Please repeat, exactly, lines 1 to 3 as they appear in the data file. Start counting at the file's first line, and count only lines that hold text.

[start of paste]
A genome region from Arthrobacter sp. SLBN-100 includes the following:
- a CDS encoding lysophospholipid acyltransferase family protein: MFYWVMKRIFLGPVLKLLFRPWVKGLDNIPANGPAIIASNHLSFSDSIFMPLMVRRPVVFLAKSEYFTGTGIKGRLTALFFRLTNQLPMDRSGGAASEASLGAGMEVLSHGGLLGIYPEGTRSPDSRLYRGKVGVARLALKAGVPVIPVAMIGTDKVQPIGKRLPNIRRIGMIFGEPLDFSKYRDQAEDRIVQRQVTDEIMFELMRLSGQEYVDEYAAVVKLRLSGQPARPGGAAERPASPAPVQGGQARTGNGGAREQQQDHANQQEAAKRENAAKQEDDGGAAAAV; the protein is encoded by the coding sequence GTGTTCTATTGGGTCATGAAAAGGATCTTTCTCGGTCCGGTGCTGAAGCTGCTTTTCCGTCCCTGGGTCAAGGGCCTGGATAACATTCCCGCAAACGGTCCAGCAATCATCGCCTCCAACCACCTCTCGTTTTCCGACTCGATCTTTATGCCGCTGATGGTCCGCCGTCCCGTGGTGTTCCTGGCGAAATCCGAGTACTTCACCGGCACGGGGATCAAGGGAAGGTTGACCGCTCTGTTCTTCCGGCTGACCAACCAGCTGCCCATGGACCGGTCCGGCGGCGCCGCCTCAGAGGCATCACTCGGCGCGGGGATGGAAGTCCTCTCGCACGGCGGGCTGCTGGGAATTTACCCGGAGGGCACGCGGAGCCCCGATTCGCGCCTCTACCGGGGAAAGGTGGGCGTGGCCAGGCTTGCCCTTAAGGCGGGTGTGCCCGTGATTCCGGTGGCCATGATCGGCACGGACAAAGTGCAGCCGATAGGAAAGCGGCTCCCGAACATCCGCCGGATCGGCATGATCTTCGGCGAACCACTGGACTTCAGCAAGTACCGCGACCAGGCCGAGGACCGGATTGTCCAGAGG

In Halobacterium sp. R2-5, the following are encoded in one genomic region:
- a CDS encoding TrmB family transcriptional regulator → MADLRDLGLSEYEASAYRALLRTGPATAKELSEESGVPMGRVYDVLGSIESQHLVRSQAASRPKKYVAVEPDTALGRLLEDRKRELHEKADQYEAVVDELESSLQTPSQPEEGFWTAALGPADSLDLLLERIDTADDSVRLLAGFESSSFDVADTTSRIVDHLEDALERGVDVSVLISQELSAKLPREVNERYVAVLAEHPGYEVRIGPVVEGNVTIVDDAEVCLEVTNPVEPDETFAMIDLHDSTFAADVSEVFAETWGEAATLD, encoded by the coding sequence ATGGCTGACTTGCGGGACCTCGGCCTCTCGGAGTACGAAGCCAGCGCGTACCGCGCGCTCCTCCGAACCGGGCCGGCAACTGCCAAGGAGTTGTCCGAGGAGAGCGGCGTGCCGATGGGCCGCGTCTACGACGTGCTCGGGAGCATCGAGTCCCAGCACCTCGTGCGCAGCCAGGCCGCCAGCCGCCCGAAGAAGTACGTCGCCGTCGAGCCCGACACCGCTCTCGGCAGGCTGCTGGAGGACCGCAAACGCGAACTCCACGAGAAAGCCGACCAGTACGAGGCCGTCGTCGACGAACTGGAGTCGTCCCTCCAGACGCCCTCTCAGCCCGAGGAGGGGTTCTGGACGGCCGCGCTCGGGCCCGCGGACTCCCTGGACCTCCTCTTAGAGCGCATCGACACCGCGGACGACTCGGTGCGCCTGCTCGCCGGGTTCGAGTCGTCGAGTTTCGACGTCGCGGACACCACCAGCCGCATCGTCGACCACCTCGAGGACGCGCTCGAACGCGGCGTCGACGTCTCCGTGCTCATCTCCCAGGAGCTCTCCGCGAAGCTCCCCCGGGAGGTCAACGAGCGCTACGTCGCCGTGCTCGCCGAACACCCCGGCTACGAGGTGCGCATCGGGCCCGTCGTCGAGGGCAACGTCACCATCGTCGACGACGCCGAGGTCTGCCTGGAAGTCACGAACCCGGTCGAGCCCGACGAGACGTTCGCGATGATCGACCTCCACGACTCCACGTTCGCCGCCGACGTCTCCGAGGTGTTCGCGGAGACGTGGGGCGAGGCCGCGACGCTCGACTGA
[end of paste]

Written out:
A genome region from Arthrobacter sp. SLBN-100 includes the following:
- a CDS encoding lysophospholipid acyltransferase family protein: MFYWVMKRIFLGPVLKLLFRPWVKGLDNIPANGPAIIASNHLSFSDSIFMPLMVRRPVVFLAKSEYFTGTGIKGRLTALFFRLTNQLPMDRSGGAASEASLGAGMEVLSHGGLLGIYPEGTRSPDSRLYRGKVGVARLALKAGVPVIPVAMIGTDKVQPIGKRLPNIRRIGMIFGEPLDFSKYRDQAEDRIVQRQVTDEIMFELMRLSGQEYVDEYAAVVKLRLSGQPARPGGAAERPASPAPVQGGQARTGNGGAREQQQDHANQQEAAKRENAAKQEDDGGAAAAV; the protein is encoded by the coding sequence GTGTTCTATTGGGTCATGAAAAGGATCTTTCTCGGTCCGGTGCTGAAGCTGCTTTTCCGTCCCTGGGTCAAGGGCCTGGATAACATTCCCGCAAACGGTCCAGCAATCATCGCCTCCAACCACCTCTCGTTTTCCGACTCGATCTTTATGCCGCTGATGGTCCGCCGTCCCGTGGTGTTCCTGGCGAAATCCGAGTACTTCACCGGCACGGGGATCAAGGGAAGGTTGACCGCTCTGTTCTTCCGGCTGACCAACCAGCTGCCCATGGACCGGTCCGGCGGCGCCGCCTCAGAGGCATCACTCGGCGCGGGGATGGAAGTCCTCTCGCACGGCGGGCTGCTGGGAATTTACCCGGAGGGCACGCGGAGCCCCGATTCGCGCCTCTACCGGGGAAAGGTGGGCGTGGCCAGGCTTGCCCTTAAGGCGGGTGTGCCCGTGATTCCGGTGGCCATGATCGGCACGGACAAAGTGCAGCCGATAGGAAAGCGGCTCCCGAACATCCGCCGGATCGGCATGATCTTCGGCGAACCACTGGACTTCAGCAAGTACCGCGACCAGGCCGAGGACCGGATTGTCCAGAGG

In Halobacterium sp. R2-5, the following are encoded in one genomic region: